The recent death of Christopher Hitchens, like all deaths of semi-famous people these days, prompted a wave of tweets, posts, and social networking eulogies ensuring that for one day we all paid more attention to Hitch in death than we ever did in life. While that dynamic is strange on its own, what puzzles me more is the way that so many people spoke fondly of him for his willingness to say unpopular things and his general reluctance to give any shits about offending people. That's worth a closer look.
There is little doubt that Hitchens was a talented writer. At his best he was a skillful, provocative raconteur who found great joy in taking shots at the powerful. His takedown of Mother Theresa was classic Good Hitchens; I mean, who takes shots at Mother Theresa?? Well as it turned out, he made quite the argument that perhaps she was not the living saint she was made out to be. This is good writing. He was also the rare media loudmouth who was willing to stand behind his opinions. When the editor of Vanity Fair challenged Hitchens, who had spoken dismissively of claims that waterboarding amounted to torture, to receive a waterboarding, he did it (and concluded, obviously, that it's hard to imagine what is torture if waterboarding isn't). The bottom line is, anyone who reacts to the death of Jesse Helms by penning a column entitled "Farewell to a Provincial Redneck" is doing something right.
At his worst, Hitchens was little more than an unusually eloquent drunk, a misogynist, xenophobe, and warmonger who seemed to take leave of his critical thinking skills when the question of scary brown foreigners reared its head. He described his pro-Western worldview as a matter of "defending civilization", but in practice it looked a lot more like garden variety Islamophobia (arguing that the Iraq War death toll was "not high enough") and neocon foreign policy frames. He argued that women are not funny in a manner that he considered unbiased, rational, and unemotional, but the end result was a rant worthy of any drunk in a bar ranting about his ex-wife. He painted Michelle Obama as a race-baiting militant out for Whitey on the basis of a paper she wrote in college suggesting that black students feel alienated on campuses that are almost entirely white. These are not the attitudes of a critical thinker – they are the knee jerk reactions of an old man quite comfortable with the social hierarchy that places white Anglo-Saxon men firmly at the top. We'd expect to hear such arguments from Glenn Beck, and we often do.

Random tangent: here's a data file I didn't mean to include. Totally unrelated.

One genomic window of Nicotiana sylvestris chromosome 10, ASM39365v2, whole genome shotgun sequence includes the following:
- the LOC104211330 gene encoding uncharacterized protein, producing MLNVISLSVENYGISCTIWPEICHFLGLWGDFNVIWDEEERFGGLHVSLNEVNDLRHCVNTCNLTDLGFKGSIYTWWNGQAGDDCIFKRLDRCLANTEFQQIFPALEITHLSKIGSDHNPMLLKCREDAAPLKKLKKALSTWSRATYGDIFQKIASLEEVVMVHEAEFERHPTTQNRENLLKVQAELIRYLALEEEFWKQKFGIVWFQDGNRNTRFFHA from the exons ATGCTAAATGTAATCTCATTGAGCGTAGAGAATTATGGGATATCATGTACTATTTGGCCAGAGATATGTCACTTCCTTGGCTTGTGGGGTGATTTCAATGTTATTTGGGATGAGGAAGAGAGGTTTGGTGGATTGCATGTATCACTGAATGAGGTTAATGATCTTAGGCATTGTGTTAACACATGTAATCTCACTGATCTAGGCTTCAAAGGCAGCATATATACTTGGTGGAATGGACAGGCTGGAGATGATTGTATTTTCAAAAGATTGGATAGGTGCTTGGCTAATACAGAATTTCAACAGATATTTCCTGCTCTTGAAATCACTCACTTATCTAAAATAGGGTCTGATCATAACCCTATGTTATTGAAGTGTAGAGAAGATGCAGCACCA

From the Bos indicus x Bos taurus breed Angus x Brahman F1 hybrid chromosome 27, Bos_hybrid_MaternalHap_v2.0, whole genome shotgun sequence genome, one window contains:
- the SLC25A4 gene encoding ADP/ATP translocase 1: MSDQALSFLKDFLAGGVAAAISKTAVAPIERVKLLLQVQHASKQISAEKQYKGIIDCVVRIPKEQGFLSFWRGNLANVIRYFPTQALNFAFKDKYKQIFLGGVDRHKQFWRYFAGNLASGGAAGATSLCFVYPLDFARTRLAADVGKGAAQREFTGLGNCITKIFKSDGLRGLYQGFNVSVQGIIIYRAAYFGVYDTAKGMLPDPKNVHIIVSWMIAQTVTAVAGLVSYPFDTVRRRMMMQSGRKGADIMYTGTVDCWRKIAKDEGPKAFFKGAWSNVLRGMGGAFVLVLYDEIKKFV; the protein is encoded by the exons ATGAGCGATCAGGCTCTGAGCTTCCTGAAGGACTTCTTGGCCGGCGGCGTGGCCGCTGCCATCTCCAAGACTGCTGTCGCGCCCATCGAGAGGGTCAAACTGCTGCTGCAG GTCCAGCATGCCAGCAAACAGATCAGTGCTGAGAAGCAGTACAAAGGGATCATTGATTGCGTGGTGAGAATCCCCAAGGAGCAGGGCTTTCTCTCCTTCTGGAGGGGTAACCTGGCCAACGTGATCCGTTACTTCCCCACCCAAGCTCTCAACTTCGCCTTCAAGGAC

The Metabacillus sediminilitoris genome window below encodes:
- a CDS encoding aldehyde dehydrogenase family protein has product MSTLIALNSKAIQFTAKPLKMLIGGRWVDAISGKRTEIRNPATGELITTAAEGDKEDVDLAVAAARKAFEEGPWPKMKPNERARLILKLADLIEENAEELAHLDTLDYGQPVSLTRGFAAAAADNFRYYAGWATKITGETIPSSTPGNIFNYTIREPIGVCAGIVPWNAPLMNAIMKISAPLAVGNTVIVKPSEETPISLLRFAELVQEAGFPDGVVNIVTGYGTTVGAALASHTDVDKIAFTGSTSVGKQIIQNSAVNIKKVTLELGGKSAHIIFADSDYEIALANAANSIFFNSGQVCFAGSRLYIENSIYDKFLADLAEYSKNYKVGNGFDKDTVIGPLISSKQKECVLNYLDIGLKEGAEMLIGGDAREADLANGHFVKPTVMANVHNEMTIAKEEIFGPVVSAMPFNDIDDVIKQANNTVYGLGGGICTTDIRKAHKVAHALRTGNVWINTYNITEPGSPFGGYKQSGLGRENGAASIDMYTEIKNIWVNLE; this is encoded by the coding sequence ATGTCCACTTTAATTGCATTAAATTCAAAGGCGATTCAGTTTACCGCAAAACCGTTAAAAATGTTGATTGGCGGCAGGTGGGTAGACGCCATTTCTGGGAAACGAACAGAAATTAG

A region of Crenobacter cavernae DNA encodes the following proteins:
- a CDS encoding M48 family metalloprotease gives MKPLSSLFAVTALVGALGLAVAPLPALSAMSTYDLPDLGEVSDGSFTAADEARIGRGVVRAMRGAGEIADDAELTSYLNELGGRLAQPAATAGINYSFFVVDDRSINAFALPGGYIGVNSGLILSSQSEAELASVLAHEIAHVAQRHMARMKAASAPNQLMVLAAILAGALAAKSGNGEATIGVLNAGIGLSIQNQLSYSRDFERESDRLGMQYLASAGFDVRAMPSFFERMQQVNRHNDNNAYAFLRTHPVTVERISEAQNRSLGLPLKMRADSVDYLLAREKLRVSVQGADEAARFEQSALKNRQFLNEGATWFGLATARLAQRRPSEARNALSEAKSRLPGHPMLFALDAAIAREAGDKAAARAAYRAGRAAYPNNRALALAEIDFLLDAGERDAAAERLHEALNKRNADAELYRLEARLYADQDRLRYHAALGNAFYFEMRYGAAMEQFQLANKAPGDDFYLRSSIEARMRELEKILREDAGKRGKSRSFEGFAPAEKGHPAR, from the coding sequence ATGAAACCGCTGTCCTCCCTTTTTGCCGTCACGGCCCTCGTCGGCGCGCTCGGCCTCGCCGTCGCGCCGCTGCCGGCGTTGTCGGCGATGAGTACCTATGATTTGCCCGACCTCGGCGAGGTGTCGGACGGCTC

Hitch fans have always been eager to excuse away these outbursts as ideas with which we don't agree, but for which we still tip out hat to the author for continuing to champion unpopular viewpoints. He is one of the most frequent recipients of the "Well I didn't agree with everything he said, but blah blah blah" type of praise one reserves for people we antiseptically call "controversial." The problem is that there is no inherent value in saying unpopular things. Some of these unpopular viewpoints Hitchens put forth are unpopular because they are stupid, without intellectual merit, or simply offensive. The Westboro Baptist Church has unpopular views. So does Michele Bachmann. So does Thomas Frank. Do all three deserve our praise?
Hitchens is probably compared to HL Mencken more than any writer in the past half century, and for good reason. They were the leading dyspeptic commentators of their day, using pens filled with bile to write scathing obituaries of the powerful and aggressive criticisms of the popular. But Mencken was also a racist, a reactionary in his own right (though he detested that quality in others) whose ideal world saw women in the kitchen, the colored folk in Their Place, the world subservient to American interests, and people like himself exalted. There is nothing courageous or laudable about that. Does it mean that nothing Mencken, Hitchens, or any other flawed personality may have written is without value? No. But the tendency to praise them for their willingness to say controversial things is a strange one. The popularity of a viewpoint plays no role in determining its merit. To applaud him for bravely writing sexist, racist, or culturally hegemonic ideas suggests that we are glad that someone said such things. I for one am not.